Climate Change and the Victorian Bushfire Threat

Victoria is on the brink of an extreme bushfire season as climate change continues to intensify bushfire risk, our new report reveals.

The economic toll of Victoria’s bushfires is projected to more than double by 2050, with the state bearing the brunt of Australia’s economic losses from bushfires, the report finds.

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KEY FINDINGS

1. Climate change is increasing the risk of bushfires in Victoria and lengthening fire seasons.
  • Extreme fire weather has increased since the 1970s in the east and south of Australia, including Victoria, with the fire season length extending from October to March.
  • Climate change is now making hot days hotter, and heatwaves longer and more frequent. Drought conditions have been increasing in Australia’s southeast.
  • Climate change is driving an increase in dangerous fire weather, which in turn is increasing the frequency and severity of bushfires.

2. Victoria is the state in Australia that is most affected by bushfires and is on the frontline of increasing bushfire risk.
  • The 2016–17 bushfire season in Victoria is expected to be ‘above normal’ for the majority of the state including the Melbourne hinterland.
  • Severe long term rainfall deficits remain across much of western Victoria and West and South Gippsland, which may increase fire risk. Very wet winter and spring conditions has led to high levels of grass growth and above average fuel loads, particularly in the north of the state.

3. The economic cost of bushfires in Victoria is projected to more than double by 2050.
  • Victoria has sustained around half of the Australian economic losses from bushfires despite comprising only 3% of the continent.
  • The annual economic cost of bushfires in Victoria is approximately $180 million.
  • By around the middle of the century these costs could more than double to $378 million. These projections do not incorporate increased bushfire incident rates and severity due to climate change, so the total cost is likely to be much higher.

4. Bushfires will continue to adversely affect human and environmental health.
  • More than two thirds of known civilian bushfire fatalities in Australia have occurred in Victoria (more than 450 fatalities since the start of the 20th century).
  • Bushfire smoke can seriously affect human health because it contains respiratory irritants, as well as inflammatory and cancercausing chemicals. Elderly, infants and those with chronic heart or lung diseases are at higher risk.
  • After the 2009 Black Saturday bushfires, some members of the community developed Post Traumatic Stress Disorder, major depressive episodes and increased alcohol use.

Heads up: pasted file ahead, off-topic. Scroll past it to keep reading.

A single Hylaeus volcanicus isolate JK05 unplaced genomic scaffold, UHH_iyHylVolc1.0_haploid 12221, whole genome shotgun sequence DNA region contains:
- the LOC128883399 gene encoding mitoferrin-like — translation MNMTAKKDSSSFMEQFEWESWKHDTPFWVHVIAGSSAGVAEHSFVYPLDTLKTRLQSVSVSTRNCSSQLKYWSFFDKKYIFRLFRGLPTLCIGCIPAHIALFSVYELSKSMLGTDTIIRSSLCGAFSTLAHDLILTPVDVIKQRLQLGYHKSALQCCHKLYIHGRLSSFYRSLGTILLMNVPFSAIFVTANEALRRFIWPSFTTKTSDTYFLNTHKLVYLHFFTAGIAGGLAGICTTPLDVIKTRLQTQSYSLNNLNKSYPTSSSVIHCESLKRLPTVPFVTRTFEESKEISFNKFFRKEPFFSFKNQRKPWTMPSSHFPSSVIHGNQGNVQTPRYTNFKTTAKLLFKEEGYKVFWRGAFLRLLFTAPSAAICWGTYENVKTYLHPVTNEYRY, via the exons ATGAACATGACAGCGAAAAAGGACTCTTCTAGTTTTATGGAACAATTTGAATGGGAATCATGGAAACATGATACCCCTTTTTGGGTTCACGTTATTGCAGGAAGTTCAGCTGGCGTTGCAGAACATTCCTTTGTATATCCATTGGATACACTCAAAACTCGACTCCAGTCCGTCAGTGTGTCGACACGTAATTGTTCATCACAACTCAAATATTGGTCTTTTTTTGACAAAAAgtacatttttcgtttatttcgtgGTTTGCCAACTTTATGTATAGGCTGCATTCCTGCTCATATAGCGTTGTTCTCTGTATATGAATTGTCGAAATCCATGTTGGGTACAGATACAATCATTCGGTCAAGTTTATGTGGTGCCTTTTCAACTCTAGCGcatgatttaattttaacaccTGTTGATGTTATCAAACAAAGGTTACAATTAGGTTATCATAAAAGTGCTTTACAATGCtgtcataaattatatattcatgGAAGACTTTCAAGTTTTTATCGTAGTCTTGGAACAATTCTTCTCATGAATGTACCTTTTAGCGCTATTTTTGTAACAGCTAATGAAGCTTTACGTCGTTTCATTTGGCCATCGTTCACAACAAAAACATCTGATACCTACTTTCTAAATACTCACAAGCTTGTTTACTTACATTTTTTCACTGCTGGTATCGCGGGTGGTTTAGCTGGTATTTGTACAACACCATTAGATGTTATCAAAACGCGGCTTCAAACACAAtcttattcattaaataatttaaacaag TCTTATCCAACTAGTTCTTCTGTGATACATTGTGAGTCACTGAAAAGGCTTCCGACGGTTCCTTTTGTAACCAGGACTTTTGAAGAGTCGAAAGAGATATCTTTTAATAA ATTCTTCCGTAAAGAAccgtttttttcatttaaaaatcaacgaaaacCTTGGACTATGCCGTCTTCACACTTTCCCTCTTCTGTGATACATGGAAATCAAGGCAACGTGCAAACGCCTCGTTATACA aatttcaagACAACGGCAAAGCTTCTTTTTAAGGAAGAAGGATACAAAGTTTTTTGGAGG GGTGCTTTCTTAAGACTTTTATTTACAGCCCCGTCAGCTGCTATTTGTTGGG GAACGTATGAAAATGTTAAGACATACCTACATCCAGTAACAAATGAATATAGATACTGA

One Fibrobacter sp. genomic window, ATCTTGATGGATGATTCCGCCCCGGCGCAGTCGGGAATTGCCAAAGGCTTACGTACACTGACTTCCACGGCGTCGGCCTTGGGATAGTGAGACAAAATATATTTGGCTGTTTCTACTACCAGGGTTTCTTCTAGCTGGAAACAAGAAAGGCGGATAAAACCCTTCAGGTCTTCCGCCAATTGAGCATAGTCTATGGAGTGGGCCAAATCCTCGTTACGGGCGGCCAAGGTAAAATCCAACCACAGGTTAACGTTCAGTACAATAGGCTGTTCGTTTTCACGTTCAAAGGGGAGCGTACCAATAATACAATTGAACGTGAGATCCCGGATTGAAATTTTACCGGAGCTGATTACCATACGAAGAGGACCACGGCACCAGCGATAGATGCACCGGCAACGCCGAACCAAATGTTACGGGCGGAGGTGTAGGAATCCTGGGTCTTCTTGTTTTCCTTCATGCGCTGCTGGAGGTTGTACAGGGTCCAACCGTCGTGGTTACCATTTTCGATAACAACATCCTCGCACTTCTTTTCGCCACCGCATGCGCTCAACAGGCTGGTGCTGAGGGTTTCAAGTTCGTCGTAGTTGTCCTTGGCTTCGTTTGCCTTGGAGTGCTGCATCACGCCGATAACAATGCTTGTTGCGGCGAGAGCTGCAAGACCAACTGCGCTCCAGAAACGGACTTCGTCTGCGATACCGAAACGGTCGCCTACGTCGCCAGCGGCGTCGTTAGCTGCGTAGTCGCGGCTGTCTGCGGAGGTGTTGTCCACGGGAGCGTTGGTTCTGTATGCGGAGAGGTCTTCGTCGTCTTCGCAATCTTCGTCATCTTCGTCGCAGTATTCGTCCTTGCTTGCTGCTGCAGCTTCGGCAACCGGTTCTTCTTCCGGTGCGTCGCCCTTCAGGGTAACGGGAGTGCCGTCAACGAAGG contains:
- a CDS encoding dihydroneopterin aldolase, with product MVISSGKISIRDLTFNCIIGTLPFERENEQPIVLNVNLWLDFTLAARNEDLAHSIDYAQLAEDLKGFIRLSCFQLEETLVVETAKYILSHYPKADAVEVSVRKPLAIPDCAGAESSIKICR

• Fires can affect water infrastructure. The Black Saturday fires affected about 30% of catchments supplying Melbourne’s drinking water, with estimated recovery costs totalling more than $2 billion.
  • Increasing fire frequency can cause rapid ecosystem change. After successive fires in 2003 and 2006–07, acacia shrublands replaced some mountain and alpine forests, putting at risk vertebrate species including the endangered Leadbeater’s possum.

5. In the future, Victoria is very likely to experience an increased number of days with extreme fire danger. Communities, emergency services and health services across Victoria must keep preparing.
  • Fire severity and intensity is expected to increase substantially in coming decades in Victoria. The fire season will continue to lengthen, further reducing the opportunities for safe hazard reduction burning.
  • Melbourne’s rural-urban fringe is among the most vulnerable in the world to bushfires. The population of Melbourne is continuing to spread, encroaching into surrounding bushland, increasing risk to life and property from bushfires.
  • An increased likelihood of dangerous fire weather and a lengthening fire season will strain Victoria’s existing resources for fighting and managing fires.

6. Reducing emissions is critical to protecting Australians.
  • Australia must cut its emissions rapidly and deeply to join global efforts to stabilise the world’s climate and to reduce the risk of even more extreme events, including bushfires.
  • Australia’s very weak target of a 26-28% reduction in emissions by 2030 compared to 2005 levels – and we are on track to miss even this target – leaves Australia lagging well behind other OECD countries.

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